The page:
I did some crazy stuff when I was using the library just for OEM AC - AC and random numbers for current.

I don’t think he has indicated either way, just CT connected and not connected.

Actually my results are not as good as they appeared in Serial Monitor. I was hooked up to 3.3V, 5.0V gives me 150mA. Bad procedure somewhere by me?

Or a bad power supply.

OK I’ll hook up the OEM AC - AC tomorrow, thanks.

@GeorgeB & @mel

See ARCHIVE: : Not all USB power supplies are created the same
Noise in Arduino based builds. | Archived Forum

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@Robert.Wall I think I read somewhere that 3.3V from the Arduino is more stable than the 5.0V so I might check the calibration for that.

I’m running from a laptop and I think the USB is pretty stable.

Failing that at 5V can I add a further calibration as:

Irms = Irms - 0.135;

Guys, I found where was part of my problem. Thanks to @Robert.Wall
I added ceramic capacitor and result still floating. Than I checked all connections and found bad contact.

Now results are much better


This is with connected CT sensor and without load.

@Robert.Wall is right by now all my tests are done without load. That is why I’m expecting to see 0 in the result.

I was going to say almost exactly the same as me but I notice you are using 3.3V.

I’ve noticed that this deviation is present everywhere:
on arduino and 5v power supply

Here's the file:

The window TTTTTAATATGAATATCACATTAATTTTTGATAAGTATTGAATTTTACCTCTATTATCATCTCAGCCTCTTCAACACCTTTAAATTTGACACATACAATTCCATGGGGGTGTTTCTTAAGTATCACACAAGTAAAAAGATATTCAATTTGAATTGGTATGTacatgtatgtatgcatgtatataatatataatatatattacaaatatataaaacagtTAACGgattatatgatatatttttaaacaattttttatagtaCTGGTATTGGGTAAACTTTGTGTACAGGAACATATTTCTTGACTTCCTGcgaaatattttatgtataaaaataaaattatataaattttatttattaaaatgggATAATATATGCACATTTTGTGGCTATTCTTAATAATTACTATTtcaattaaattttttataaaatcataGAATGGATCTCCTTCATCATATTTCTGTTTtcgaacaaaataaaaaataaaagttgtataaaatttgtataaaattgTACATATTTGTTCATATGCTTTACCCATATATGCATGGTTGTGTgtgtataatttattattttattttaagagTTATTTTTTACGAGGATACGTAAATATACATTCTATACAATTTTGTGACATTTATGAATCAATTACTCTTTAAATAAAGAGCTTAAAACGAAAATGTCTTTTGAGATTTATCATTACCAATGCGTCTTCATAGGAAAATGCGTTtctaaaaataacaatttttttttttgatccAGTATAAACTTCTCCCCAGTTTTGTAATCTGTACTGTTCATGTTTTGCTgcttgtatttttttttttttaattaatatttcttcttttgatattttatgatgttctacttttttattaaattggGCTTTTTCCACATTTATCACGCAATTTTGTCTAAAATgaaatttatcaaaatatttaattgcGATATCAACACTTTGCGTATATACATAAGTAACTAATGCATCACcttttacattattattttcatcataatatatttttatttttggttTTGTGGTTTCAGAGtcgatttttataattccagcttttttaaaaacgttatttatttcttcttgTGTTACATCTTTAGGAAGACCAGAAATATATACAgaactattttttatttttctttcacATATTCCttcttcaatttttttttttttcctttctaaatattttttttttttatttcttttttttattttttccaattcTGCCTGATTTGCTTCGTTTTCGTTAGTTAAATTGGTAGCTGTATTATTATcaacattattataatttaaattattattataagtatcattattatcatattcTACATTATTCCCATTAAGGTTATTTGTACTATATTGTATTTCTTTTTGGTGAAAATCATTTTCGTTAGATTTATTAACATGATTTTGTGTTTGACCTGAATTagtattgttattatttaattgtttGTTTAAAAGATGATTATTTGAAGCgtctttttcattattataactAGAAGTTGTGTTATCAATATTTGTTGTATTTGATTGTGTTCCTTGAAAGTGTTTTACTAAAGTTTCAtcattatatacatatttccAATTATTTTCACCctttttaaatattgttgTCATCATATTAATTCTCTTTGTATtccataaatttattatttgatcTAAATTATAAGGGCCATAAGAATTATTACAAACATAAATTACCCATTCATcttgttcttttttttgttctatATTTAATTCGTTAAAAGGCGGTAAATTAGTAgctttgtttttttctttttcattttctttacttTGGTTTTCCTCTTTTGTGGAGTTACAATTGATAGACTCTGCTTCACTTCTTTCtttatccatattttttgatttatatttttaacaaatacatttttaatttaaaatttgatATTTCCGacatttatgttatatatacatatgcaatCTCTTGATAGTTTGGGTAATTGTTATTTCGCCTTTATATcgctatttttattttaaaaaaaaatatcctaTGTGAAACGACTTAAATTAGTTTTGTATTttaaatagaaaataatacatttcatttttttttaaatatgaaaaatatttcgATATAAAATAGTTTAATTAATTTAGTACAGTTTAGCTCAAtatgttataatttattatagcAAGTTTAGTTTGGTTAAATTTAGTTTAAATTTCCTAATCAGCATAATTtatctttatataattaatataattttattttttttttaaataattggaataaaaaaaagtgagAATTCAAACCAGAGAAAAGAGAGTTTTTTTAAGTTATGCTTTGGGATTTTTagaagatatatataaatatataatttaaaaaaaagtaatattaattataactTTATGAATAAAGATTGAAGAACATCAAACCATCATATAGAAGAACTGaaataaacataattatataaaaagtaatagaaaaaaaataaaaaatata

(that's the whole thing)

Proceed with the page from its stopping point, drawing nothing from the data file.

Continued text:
on stm32 and 3.3v power supply
In addition other people has the same deviation. It seems to be stable - around 0.15 ±noise
Where it comes from? How to reduce it? Currently I’m reducing it with correction like @GeorgeB showed.

if (Irms0<k) {i0 = 0;} else {i0 = (Irms0-k)*v;}

where is k is a correction coefficient. In my case it is equals 0.18

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You started a parallel thread How to enable 12bit for STM32F103
that logically continues from the beginning part of this one. Separating this across two threads will waste everyone’s time.

What you need to do is determine whether __arm__ or anything else that indicates that you have a 12-bit ADC is set, then use that to switch ADC_BITS from 10 to 12. What you appear to have done will cause bad results for any sketch you compile for a 10-bit ADC. Do not forget that the same library is used in every sketch, unless you fork your own version, which you keep just for the STM board. And if you do that, you can leave out the test for __arm__ and simply write #define ADC_BITS 12

Robert thank you for support

Do know by chance where arm parameter is defined?

#if defined(__arm__)
#define ADC_BITS    12

Logically it should be defined some where in the board or processor config.
I checked, but for the first glance I couldn’t identify this parameter.


@mel it’s at line 259 of EmonLib.cpp